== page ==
Thus, the word relatives is a general term, and when used in a statute embraces not only collateral relatives but also all the kindred of the person spoken of, unless the context indicates that it was used in a more restrictive or limited sense – which, as already discussed earlier, is not so in the case at bar. To recapitulate, [W]e quote this: “The lines of this distinction between legitimates and illegitimates, which goes back very far in legal history, have been softened but not erased by present law” (G.R. No. L-66574, February 21, 1990)
Professor Balane was also an amicus curiae in the case of Tecson and Desiderio v. COMMELEC, Ronald Allan Kelly Poe (a.k.a. Fernando Poe, Jr), et al. (G.R. No. 161434, March 3, 2004). Nowhere in the birth certificate of respondent FPJ, presented by both parties, was the signature of Allan F. Poe (father of FPJ) found. There being no will apparently executed (or at least shown to have been executed) by decedent Allan F. Poe, the only other proof of voluntary recognition remained to be “some other public document.”
Amicus curiae Balane defined, during the oral argument, authentic writing as writing for purposes of voluntary recognition, and as simply being the genuine or indubitable writing of the father. The term would include a public instrument (one duly acknowledged before a notary public or other competent official) or private writing admitted by the father to be his (G.R. No. 161434, March 3, 2004).
On the issue of jurisprudential conclusiveness, “[T]he other amici curiae, Mr. Justice Vicente Mendoza (a former member of this Court), Professor Ruben Balane and Dean Martin Magallona, at bottom, have expressed similar views. The thesis of petitioner, unfortunately hinging solely on pure obiter dicta, should indeed fail” (G.R. No. 161434, March 3, 2004).
Perhaps the most significant consideration is that the 1935 Constitution, the fundamental law prevailing during the time of birth of respondent FPJ, can never be more explicit than it is. Providing neither conditions nor distinctions, the Constitution states that among the citizens of the Philippines are “those whose fathers are citizens of the Philippines.” There utterly is no cogent justification to prescribe conditions or distinctions where there clearly are none provided (G.R. No. 161434, March 3, 2004).
When I started teaching in the Ateneo and later in the University of the Philippines – schools both of us teach in – our paths crossed again in their hallways and parking lots, and during Ateneo deliberations. He would always initiate friendly banter when we came across each other, offering conversation over wine, and constantly telling me that we should see each other more often. This never took off, as we were both too busy; so much so that my son beat me to it.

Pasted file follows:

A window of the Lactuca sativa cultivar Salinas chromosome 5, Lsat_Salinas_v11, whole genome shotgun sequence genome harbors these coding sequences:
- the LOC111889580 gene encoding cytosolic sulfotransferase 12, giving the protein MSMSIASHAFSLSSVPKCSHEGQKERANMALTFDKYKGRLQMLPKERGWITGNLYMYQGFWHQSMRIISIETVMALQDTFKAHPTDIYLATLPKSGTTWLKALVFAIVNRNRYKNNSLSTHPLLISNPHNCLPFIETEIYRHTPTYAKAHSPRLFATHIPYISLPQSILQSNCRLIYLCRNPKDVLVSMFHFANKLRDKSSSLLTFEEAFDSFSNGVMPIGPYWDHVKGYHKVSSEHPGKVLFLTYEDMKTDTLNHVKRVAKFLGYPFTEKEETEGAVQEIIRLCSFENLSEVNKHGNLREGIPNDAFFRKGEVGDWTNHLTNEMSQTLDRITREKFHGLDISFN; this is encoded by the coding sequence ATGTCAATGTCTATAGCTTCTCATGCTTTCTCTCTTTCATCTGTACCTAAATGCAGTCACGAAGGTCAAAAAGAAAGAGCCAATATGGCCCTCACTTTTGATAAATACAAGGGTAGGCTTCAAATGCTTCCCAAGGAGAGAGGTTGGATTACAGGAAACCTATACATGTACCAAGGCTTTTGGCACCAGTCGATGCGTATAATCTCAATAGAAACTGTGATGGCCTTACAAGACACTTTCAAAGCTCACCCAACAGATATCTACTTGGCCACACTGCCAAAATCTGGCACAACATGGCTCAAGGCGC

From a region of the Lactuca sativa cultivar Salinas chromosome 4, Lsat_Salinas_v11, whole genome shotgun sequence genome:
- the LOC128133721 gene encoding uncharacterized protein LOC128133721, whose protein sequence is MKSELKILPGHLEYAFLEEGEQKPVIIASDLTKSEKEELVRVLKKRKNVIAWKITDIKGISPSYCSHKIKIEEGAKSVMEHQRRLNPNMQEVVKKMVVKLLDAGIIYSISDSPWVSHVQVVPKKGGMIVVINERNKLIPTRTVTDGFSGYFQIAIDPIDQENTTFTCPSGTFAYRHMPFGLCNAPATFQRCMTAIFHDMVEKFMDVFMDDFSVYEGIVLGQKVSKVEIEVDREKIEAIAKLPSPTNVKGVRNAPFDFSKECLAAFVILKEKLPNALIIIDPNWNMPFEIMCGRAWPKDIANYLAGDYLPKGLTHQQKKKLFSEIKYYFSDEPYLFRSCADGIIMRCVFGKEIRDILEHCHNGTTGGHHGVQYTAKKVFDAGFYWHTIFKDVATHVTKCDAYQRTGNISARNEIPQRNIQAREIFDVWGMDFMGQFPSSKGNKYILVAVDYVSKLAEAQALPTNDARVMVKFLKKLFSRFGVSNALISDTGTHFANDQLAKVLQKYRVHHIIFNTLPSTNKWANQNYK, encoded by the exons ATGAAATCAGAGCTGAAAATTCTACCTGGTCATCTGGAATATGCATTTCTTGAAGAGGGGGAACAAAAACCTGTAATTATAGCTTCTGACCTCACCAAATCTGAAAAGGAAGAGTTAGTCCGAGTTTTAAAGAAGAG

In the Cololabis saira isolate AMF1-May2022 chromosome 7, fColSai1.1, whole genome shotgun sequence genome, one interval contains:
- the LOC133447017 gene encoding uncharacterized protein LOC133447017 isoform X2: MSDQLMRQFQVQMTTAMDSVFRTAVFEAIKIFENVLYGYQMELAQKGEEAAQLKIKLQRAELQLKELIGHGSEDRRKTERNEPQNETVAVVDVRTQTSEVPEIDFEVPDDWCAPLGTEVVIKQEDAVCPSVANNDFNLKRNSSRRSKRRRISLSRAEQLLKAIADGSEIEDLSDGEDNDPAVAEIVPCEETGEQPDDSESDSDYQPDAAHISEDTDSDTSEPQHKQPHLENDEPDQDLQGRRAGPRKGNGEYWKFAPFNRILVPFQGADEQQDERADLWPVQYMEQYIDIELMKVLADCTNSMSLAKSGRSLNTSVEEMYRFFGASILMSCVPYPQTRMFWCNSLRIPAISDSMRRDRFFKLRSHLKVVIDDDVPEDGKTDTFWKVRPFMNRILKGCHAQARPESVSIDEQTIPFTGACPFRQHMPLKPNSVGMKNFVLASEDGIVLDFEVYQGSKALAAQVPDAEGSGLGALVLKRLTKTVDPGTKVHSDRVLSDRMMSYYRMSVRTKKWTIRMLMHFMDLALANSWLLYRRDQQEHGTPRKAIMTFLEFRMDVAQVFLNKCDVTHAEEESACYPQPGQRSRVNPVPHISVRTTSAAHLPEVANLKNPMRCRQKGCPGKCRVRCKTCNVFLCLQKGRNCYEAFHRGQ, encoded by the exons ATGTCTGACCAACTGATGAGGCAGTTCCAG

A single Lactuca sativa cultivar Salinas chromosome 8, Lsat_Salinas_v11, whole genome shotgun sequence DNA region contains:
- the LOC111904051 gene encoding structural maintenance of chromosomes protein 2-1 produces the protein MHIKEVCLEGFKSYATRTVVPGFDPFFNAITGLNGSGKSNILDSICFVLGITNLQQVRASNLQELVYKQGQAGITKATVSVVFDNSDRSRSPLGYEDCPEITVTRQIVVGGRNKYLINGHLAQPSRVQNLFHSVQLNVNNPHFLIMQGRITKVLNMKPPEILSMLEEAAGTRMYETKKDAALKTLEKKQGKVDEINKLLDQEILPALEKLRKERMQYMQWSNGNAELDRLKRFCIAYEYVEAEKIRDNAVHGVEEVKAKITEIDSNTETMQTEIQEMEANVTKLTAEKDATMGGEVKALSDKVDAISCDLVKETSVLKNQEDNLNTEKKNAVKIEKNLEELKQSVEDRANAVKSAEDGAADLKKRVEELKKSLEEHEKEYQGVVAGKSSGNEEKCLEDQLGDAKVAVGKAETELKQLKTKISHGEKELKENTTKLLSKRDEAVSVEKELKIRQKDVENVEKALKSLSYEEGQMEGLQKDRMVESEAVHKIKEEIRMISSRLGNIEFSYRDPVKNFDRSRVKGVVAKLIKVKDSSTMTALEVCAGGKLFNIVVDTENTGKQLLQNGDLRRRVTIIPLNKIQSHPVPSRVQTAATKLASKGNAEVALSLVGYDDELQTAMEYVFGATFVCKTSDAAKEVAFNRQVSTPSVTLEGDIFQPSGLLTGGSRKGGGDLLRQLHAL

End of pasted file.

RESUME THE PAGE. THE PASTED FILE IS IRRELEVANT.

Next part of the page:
I introduced him to Prof. Balane during an Ateneo School of Law, Faculty Seminar, and they reminisced about their days with a former teacher, Mr. Onofre Pagsanghan, as they were taught by the same Ateneo High School teacher, albeit decades apart. He even cheekily remarked, upon finding out that my son transferred to UP for graduate studies, that the best ones are those blue eagles who turn maroon.
The last time I saw Prof. Balane was a month before the pandemic, during the Committee hearing of House Bill No. 2764 or “An Act Creating the Code Commission of the Philippines to Review and Codify Philippine Laws,” where we, together with other Professors and members of the academe, were invited as resource persons. This last meeting was very memorable, as he proudly introduced three of us resource persons as his former students.
Prof. Ruben F. Balane was a Professors’ Professor. He will always be remembered for his eloquence, a presence that commands respect, and the mischievous grin he sports when savoring the fact that he knows something his students don’t. Rest in eternal peace, my professor. In Spanish, “descansa en paz eterna mi profesor” and in Italian, “riposa in pace eterna mio professore.” A toast to a good life.